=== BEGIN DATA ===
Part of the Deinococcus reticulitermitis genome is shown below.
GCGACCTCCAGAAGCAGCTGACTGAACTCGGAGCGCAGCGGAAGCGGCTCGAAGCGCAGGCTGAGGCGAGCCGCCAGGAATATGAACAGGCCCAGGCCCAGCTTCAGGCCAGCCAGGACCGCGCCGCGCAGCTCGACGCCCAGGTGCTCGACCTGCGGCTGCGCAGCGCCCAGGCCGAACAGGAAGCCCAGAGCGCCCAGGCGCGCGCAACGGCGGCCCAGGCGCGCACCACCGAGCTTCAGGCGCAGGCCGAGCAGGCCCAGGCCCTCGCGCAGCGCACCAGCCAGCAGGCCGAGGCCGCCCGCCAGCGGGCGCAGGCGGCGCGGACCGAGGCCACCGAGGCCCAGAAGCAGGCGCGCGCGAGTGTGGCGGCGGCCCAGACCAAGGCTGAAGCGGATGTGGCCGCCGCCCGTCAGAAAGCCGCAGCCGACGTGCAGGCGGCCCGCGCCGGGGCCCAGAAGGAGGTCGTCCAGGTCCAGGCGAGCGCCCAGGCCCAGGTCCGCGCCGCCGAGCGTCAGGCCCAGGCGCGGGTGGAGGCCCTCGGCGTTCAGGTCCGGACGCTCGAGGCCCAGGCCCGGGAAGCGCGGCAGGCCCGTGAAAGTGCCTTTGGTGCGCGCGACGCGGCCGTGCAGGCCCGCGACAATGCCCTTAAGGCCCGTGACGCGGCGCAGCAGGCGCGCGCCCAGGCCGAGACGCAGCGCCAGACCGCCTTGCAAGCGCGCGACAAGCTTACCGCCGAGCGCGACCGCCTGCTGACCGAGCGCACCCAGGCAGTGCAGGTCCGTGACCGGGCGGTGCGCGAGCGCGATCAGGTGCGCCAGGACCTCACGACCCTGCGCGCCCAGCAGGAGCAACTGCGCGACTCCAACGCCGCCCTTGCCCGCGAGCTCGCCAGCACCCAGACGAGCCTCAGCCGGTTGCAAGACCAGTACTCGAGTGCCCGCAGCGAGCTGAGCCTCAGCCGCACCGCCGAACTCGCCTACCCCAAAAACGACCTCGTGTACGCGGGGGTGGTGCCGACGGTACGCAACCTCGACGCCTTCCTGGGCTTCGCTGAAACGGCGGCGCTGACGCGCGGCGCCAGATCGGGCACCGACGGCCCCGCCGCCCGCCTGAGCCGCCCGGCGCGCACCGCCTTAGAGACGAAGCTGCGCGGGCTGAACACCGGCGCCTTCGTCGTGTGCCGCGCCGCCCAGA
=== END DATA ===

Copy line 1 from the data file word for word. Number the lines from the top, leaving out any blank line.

Part of the Deinococcus reticulitermitis genome is shown below.